In addition, Stagno pointed out that the trajectory of the COVID-19 biomedical response actually proved that nonhuman animal testing for vaccines is unnecessary. "With the urgency imposed by the pandemic, key vaccine developers Pfizer and Moderna were given approval to run human trials ahead of normally required animal testing," she said. "The result was that vaccines for COVID-19 were developed and made accessible to the public in record time, with less animal testing than ever before. In bypassing animal testing to evaluate the vaccines, the scientific community acknowledged that these tests are not scientifically predictive of human response, but rather are based on regulatory requirements that are a hindrance to rapidly developing safe and effective treatments."

Indeed, as CAARE highlights, the most informative work addressing the COVID-19 pandemic comes from human-based science. Other organizations, notably the Physicians Committee for Responsible Medicine, a nonprofit animal rights group based in Washington, D.C., also strongly support alternatives to nonhuman animal research, arguing that the U.S. doesn't need more monkeys for vaccine testing, but rather a new strategy altogether.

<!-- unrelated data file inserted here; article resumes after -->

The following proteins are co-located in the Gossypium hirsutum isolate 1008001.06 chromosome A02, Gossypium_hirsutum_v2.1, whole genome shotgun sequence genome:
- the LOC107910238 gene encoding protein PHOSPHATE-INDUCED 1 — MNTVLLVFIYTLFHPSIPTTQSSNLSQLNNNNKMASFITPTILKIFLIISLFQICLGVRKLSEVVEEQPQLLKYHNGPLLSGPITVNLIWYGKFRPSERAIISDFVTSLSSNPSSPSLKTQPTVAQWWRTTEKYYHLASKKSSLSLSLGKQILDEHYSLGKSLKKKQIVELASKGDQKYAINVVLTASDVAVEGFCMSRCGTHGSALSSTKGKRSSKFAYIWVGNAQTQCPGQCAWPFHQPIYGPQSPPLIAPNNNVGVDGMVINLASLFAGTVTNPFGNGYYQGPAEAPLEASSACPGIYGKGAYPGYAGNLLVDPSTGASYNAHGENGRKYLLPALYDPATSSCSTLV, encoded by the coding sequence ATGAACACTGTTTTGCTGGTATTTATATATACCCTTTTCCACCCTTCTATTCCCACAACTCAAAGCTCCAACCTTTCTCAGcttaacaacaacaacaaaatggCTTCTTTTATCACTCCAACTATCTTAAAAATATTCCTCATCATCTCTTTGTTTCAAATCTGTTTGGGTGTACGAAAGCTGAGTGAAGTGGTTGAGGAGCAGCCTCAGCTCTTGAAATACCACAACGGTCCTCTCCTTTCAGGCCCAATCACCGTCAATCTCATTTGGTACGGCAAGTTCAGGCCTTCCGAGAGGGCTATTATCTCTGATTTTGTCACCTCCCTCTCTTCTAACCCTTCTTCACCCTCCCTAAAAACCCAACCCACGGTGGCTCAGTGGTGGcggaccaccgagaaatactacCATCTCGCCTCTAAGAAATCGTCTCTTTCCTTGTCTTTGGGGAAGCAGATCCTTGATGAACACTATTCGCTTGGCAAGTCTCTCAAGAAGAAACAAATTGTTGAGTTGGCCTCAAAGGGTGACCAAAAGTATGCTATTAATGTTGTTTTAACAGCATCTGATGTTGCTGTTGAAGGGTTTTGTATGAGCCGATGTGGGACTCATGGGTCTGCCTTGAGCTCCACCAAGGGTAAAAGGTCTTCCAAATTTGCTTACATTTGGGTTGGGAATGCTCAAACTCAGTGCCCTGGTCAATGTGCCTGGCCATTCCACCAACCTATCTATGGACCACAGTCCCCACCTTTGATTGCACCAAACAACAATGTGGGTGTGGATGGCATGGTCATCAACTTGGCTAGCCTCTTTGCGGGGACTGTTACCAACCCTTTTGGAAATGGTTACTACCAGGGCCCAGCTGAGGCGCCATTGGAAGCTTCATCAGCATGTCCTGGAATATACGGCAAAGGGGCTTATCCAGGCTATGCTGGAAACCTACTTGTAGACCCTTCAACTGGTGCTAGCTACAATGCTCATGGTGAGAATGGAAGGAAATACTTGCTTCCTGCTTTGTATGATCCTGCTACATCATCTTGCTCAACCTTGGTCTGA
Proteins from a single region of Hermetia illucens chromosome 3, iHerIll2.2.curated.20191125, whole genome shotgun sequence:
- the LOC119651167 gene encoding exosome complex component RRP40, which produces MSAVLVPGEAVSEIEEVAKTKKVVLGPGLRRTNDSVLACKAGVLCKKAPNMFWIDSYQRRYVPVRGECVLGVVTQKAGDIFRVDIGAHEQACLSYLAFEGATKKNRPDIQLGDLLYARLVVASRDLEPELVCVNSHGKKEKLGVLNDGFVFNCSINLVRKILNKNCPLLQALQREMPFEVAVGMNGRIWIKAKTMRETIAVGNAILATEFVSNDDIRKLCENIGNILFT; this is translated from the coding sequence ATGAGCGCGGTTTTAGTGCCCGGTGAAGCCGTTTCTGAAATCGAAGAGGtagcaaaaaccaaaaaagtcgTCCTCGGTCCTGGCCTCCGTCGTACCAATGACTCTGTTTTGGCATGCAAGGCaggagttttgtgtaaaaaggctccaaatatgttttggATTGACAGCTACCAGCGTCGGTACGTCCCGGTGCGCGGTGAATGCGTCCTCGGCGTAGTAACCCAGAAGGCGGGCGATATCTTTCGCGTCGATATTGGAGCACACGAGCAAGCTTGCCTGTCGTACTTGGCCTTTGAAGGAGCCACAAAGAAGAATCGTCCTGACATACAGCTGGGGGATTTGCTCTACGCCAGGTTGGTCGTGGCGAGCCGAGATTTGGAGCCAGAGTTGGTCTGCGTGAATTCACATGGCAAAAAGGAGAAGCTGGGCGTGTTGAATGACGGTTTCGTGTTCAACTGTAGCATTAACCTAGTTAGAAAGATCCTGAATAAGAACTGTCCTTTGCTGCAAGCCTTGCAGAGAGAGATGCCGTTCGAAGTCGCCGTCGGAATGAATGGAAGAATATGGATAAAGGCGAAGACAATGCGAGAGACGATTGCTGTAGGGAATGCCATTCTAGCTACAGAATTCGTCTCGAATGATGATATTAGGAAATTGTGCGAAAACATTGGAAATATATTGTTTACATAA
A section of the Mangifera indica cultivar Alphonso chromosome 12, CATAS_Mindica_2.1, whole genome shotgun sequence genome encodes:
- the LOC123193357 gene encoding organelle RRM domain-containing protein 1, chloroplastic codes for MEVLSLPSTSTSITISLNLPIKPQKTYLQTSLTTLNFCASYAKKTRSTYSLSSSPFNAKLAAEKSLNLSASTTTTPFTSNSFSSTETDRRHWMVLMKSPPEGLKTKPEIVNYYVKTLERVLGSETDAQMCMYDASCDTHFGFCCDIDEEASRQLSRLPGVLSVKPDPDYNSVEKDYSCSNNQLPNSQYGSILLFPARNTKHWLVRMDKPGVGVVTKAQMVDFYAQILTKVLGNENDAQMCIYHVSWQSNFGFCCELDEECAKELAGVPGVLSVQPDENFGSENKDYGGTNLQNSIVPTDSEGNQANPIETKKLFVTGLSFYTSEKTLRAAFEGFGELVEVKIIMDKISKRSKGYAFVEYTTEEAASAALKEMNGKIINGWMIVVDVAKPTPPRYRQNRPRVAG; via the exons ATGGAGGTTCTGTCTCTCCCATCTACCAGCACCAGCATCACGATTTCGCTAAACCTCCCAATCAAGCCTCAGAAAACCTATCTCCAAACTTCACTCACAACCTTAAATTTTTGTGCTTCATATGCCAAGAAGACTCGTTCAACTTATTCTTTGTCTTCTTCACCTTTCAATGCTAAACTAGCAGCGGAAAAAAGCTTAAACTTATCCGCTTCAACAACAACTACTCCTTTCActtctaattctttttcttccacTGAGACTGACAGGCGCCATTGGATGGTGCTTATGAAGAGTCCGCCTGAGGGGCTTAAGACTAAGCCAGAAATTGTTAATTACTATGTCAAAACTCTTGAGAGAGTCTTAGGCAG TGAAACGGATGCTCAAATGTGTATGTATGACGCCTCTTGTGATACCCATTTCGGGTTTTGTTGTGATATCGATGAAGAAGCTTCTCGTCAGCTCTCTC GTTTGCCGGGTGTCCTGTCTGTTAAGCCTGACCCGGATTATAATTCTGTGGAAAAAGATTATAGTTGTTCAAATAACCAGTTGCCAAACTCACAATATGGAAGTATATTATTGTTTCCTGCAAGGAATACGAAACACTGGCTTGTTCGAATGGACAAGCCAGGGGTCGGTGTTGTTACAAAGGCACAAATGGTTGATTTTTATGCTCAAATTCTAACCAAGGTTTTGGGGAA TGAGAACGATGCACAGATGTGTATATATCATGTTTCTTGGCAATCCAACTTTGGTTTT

"Instead of monkeys and other animals, more ethical, effective, and sustainable human-based methods are the future," the group says. "Because they use human cells and tissues, these approaches can better replicate the pathology of human diseases, including COVID-19… examples of powerful human-based COVID-19 research include studies that have used donated human tissue, human brain organoids, human lung airway chips, human stem cell-derived cardiac tissue, human intestinal organoids, and mini human lungs in a dish. Learning from these human-relevant findings and supporting much more of this kind of research is the only way we will solve this crisis and better prepare for future pandemics."